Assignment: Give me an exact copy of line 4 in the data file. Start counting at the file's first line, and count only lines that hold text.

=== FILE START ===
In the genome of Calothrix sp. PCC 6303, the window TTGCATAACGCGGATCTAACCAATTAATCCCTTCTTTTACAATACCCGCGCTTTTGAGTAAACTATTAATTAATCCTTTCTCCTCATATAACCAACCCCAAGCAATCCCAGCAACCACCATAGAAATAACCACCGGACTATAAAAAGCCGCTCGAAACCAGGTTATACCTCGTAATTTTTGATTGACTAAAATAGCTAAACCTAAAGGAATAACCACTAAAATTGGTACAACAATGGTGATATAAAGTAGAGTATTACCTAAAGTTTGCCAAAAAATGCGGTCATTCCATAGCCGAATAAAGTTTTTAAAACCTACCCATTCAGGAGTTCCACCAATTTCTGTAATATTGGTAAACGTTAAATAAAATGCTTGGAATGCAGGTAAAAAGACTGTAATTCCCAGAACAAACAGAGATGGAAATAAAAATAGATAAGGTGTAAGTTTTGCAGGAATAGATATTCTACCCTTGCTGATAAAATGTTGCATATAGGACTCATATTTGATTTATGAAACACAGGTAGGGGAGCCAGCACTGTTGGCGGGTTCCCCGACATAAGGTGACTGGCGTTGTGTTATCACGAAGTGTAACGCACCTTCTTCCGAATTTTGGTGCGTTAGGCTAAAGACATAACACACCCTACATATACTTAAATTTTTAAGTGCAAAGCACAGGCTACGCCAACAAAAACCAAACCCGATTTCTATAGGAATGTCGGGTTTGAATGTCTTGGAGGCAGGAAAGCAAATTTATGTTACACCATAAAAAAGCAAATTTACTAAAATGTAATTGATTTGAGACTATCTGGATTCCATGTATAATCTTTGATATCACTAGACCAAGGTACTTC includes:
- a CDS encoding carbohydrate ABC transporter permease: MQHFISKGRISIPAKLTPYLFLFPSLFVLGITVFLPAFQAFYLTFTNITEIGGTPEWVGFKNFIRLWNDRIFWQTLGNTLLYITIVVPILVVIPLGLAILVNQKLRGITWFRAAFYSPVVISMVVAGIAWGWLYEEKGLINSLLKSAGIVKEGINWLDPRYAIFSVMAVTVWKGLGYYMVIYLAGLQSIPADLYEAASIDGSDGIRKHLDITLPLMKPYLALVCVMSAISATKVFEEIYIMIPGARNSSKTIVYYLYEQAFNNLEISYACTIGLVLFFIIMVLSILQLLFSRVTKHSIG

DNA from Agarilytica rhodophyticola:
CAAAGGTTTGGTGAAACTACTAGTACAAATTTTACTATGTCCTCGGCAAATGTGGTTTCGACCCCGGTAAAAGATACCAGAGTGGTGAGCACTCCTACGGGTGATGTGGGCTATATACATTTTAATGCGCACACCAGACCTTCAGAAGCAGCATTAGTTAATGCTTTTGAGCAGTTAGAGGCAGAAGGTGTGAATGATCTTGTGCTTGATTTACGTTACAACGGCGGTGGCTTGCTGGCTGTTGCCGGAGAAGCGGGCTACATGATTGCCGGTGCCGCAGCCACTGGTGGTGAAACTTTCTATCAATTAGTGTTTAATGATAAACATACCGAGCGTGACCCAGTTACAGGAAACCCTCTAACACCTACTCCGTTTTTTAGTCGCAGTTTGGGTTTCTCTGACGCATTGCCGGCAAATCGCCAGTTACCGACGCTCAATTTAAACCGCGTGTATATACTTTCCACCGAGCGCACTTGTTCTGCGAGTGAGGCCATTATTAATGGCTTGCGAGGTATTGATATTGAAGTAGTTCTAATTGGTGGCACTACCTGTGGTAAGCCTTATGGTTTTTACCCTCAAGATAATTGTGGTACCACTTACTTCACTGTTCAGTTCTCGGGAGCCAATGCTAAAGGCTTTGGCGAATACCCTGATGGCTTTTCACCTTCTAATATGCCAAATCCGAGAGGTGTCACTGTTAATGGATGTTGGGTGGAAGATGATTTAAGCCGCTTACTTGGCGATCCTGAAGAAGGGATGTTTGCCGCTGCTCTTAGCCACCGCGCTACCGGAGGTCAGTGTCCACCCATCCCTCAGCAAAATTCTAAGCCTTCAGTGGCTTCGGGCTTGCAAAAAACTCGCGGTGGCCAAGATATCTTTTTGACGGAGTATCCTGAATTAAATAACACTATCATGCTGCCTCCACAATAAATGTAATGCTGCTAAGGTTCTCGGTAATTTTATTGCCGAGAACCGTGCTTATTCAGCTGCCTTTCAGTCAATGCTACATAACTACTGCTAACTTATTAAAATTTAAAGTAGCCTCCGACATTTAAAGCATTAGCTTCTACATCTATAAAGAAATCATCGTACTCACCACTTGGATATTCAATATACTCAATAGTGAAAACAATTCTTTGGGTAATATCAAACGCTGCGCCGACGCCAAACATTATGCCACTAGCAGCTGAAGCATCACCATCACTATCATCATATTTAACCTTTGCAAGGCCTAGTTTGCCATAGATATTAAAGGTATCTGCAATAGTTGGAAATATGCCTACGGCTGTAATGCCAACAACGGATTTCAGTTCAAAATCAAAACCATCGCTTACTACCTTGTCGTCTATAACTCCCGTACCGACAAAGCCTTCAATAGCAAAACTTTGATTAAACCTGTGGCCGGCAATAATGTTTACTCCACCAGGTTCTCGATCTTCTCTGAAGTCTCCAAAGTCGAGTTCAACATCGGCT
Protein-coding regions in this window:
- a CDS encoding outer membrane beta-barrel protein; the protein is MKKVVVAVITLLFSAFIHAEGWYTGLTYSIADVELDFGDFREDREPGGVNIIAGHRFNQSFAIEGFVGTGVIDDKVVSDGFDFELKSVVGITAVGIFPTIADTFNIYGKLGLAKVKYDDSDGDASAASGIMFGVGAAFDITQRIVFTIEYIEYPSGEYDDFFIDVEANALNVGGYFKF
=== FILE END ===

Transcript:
CAAAGGTTTGGTGAAACTACTAGTACAAATTTTACTATGTCCTCGGCAAATGTGGTTTCGACCCCGGTAAAAGATACCAGAGTGGTGAGCACTCCTACGGGTGATGTGGGCTATATACATTTTAATGCGCACACCAGACCTTCAGAAGCAGCATTAGTTAATGCTTTTGAGCAGTTAGAGGCAGAAGGTGTGAATGATCTTGTGCTTGATTTACGTTACAACGGCGGTGGCTTGCTGGCTGTTGCCGGAGAAGCGGGCTACATGATTGCCGGTGCCGCAGCCACTGGTGGTGAAACTTTCTATCAATTAGTGTTTAATGATAAACATACCGAGCGTGACCCAGTTACAGGAAACCCTCTAACACCTACTCCGTTTTTTAGTCGCAGTTTGGGTTTCTCTGACGCATTGCCGGCAAATCGCCAGTTACCGACGCTCAATTTAAACCGCGTGTATATACTTTCCACCGAGCGCACTTGTTCTGCGAGTGAGGCCATTATTAATGGCTTGCGAGGTATTGATATTGAAGTAGTTCTAATTGGTGGCACTACCTGTGGTAAGCCTTATGGTTTTTACCCTCAAGATAATTGTGGTACCACTTACTTCACTGTTCAGTTCTCGGGAGCCAATGCTAAAGGCTTTGGCGAATACCCTGATGGCTTTTCACCTTCTAATATGCCAAATCCGAGAGGTGTCACTGTTAATGGATGTTGGGTGGAAGATGATTTAAGCCGCTTACTTGGCGATCCTGAAGAAGGGATGTTTGCCGCTGCTCTTAGCCACCGCGCTACCGGAGGTCAGTGTCCACCCATCCCTCAGCAAAATTCTAAGCCTTCAGTGGCTTCGGGCTTGCAAAAAACTCGCGGTGGCCAAGATATCTTTTTGACGGAGTATCCTGAATTAAATAACACTATCATGCTGCCTCCACAATAAATGTAATGCTGCTAAGGTTCTCGGTAATTTTATTGCCGAGAACCGTGCTTATTCAGCTGCCTTTCAGTCAATGCTACATAACTACTGCTAACTTATTAAAATTTAAAGTAGCCTCCGACATTTAAAGCATTAGCTTCTACATCTATAAAGAAATCATCGTACTCACCACTTGGATATTCAATATACTCAATAGTGAAAACAATTCTTTGGGTAATATCAAACGCTGCGCCGACGCCAAACATTATGCCACTAGCAGCTGAAGCATCACCATCACTATCATCATATTTAACCTTTGCAAGGCCTAGTTTGCCATAGATATTAAAGGTATCTGCAATAGTTGGAAATATGCCTACGGCTGTAATGCCAACAACGGATTTCAGTTCAAAATCAAAACCATCGCTTACTACCTTGTCGTCTATAACTCCCGTACCGACAAAGCCTTCAATAGCAAAACTTTGATTAAACCTGTGGCCGGCAATAATGTTTACTCCACCAGGTTCTCGATCTTCTCTGAAGTCTCCAAAGTCGAGTTCAACATCGGCT